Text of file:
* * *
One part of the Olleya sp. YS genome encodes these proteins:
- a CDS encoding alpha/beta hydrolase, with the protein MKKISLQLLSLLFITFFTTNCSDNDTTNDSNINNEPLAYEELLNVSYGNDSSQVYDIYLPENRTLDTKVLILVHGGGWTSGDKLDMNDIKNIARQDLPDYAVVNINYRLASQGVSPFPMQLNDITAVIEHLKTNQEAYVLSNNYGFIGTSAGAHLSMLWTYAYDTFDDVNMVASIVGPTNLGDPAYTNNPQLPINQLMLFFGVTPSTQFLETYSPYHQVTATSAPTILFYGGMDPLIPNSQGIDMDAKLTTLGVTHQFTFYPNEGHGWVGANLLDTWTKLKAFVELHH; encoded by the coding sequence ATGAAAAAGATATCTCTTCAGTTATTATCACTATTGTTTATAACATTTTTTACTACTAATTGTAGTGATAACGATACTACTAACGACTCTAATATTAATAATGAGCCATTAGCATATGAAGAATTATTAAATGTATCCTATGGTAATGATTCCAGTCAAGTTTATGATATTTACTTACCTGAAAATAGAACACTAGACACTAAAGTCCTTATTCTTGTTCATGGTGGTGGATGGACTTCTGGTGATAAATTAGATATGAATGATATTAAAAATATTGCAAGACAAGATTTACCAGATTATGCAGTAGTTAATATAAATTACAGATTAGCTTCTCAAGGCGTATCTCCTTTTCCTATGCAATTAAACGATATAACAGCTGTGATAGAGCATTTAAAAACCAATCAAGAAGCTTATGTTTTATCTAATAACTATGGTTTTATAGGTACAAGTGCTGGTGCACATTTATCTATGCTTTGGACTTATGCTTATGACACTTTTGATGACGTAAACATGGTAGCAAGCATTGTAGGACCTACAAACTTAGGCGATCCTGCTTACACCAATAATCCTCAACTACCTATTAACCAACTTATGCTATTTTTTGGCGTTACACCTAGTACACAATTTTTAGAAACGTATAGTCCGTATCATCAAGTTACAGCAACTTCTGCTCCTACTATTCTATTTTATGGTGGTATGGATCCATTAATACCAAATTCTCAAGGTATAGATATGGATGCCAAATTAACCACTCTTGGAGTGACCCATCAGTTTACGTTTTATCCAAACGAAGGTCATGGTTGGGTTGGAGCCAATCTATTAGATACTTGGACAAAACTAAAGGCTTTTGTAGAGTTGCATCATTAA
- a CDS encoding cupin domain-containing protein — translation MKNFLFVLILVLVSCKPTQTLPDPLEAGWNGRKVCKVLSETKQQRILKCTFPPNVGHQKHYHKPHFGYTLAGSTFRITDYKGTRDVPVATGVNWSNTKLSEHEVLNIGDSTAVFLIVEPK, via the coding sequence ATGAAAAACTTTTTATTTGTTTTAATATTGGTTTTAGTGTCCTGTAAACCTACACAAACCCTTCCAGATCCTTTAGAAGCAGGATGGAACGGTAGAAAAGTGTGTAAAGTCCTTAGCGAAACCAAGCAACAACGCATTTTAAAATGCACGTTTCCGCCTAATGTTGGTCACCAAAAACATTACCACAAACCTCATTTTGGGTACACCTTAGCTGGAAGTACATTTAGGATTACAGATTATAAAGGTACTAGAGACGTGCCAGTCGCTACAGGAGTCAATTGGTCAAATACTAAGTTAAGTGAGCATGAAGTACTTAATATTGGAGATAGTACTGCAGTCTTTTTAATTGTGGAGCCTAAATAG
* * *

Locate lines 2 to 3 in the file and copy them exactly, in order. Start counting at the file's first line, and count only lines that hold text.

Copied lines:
- a CDS encoding alpha/beta hydrolase, with the protein MKKISLQLLSLLFITFFTTNCSDNDTTNDSNINNEPLAYEELLNVSYGNDSSQVYDIYLPENRTLDTKVLILVHGGGWTSGDKLDMNDIKNIARQDLPDYAVVNINYRLASQGVSPFPMQLNDITAVIEHLKTNQEAYVLSNNYGFIGTSAGAHLSMLWTYAYDTFDDVNMVASIVGPTNLGDPAYTNNPQLPINQLMLFFGVTPSTQFLETYSPYHQVTATSAPTILFYGGMDPLIPNSQGIDMDAKLTTLGVTHQFTFYPNEGHGWVGANLLDTWTKLKAFVELHH; encoded by the coding sequence ATGAAAAAGATATCTCTTCAGTTATTATCACTATTGTTTATAACATTTTTTACTACTAATTGTAGTGATAACGATACTACTAACGACTCTAATATTAATAATGAGCCATTAGCATATGAAGAATTATTAAATGTATCCTATGGTAATGATTCCAGTCAAGTTTATGATATTTACTTACCTGAAAATAGAACACTAGACACTAAAGTCCTTATTCTTGTTCATGGTGGTGGATGGACTTCTGGTGATAAATTAGATATGAATGATATTAAAAATATTGCAAGACAAGATTTACCAGATTATGCAGTAGTTAATATAAATTACAGATTAGCTTCTCAAGGCGTATCTCCTTTTCCTATGCAATTAAACGATATAACAGCTGTGATAGAGCATTTAAAAACCAATCAAGAAGCTTATGTTTTATCTAATAACTATGGTTTTATAGGTACAAGTGCTGGTGCACATTTATCTATGCTTTGGACTTATGCTTATGACACTTTTGATGACGTAAACATGGTAGCAAGCATTGTAGGACCTACAAACTTAGGCGATCCTGCTTACACCAATAATCCTCAACTACCTATTAACCAACTTATGCTATTTTTTGGCGTTACACCTAGTACACAATTTTTAGAAACGTATAGTCCGTATCATCAAGTTACAGCAACTTCTGCTCCTACTATTCTATTTTATGGTGGTATGGATCCATTAATACCAAATTCTCAAGGTATAGATATGGATGCCAAATTAACCACTCTTGGAGTGACCCATCAGTTTACGTTTTATCCAAACGAAGGTCATGGTTGGGTTGGAGCCAATCTATTAGATACTTGGACAAAACTAAAGGCTTTTGTAGAGTTGCATCATTAA
- a CDS encoding cupin domain-containing protein — translation MKNFLFVLILVLVSCKPTQTLPDPLEAGWNGRKVCKVLSETKQQRILKCTFPPNVGHQKHYHKPHFGYTLAGSTFRITDYKGTRDVPVATGVNWSNTKLSEHEVLNIGDSTAVFLIVEPK, via the coding sequence ATGAAAAACTTTTTATTTGTTTTAATATTGGTTTTAGTGTCCTGTAAACCTACACAAACCCTTCCAGATCCTTTAGAAGCAGGATGGAACGGTAGAAAAGTGTGTAAAGTCCTTAGCGAAACCAAGCAACAACGCATTTTAAAATGCACGTTTCCGCCTAATGTTGGTCACCAAAAACATTACCACAAACCTCATTTTGGGTACACCTTAGCTGGAAGTACATTTAGGATTACAGATTATAAAGGTACTAGAGACGTGCCAGTCGCTACAGGAGTCAATTGGTCAAATACTAAGTTAAGTGAGCATGAAGTACTTAATATTGGAGATAGTACTGCAGTCTTTTTAATTGTGGAGCCTAAATAG